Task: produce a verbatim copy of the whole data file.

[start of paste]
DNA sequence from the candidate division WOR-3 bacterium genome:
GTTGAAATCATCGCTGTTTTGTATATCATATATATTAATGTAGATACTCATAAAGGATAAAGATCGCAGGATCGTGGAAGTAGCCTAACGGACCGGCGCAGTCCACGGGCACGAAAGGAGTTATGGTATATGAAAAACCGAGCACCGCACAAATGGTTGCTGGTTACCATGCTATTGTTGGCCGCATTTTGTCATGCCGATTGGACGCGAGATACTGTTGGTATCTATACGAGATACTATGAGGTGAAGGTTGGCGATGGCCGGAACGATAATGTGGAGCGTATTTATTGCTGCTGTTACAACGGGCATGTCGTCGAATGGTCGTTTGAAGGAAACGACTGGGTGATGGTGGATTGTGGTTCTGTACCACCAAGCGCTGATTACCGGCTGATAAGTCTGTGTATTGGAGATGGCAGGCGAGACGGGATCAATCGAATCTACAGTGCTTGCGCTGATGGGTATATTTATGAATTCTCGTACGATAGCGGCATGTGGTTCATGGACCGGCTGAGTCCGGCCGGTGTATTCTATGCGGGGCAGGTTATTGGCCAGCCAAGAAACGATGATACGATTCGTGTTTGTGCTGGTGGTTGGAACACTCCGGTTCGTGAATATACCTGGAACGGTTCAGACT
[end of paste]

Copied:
DNA sequence from the candidate division WOR-3 bacterium genome:
GTTGAAATCATCGCTGTTTTGTATATCATATATATTAATGTAGATACTCATAAAGGATAAAGATCGCAGGATCGTGGAAGTAGCCTAACGGACCGGCGCAGTCCACGGGCACGAAAGGAGTTATGGTATATGAAAAACCGAGCACCGCACAAATGGTTGCTGGTTACCATGCTATTGTTGGCCGCATTTTGTCATGCCGATTGGACGCGAGATACTGTTGGTATCTATACGAGATACTATGAGGTGAAGGTTGGCGATGGCCGGAACGATAATGTGGAGCGTATTTATTGCTGCTGTTACAACGGGCATGTCGTCGAATGGTCGTTTGAAGGAAACGACTGGGTGATGGTGGATTGTGGTTCTGTACCACCAAGCGCTGATTACCGGCTGATAAGTCTGTGTATTGGAGATGGCAGGCGAGACGGGATCAATCGAATCTACAGTGCTTGCGCTGATGGGTATATTTATGAATTCTCGTACGATAGCGGCATGTGGTTCATGGACCGGCTGAGTCCGGCCGGTGTATTCTATGCGGGGCAGGTTATTGGCCAGCCAAGAAACGATGATACGATTCGTGTTTGTGCTGGTGGTTGGAACACTCCGGTTCGTGAATATACCTGGAACGGTTCAGACT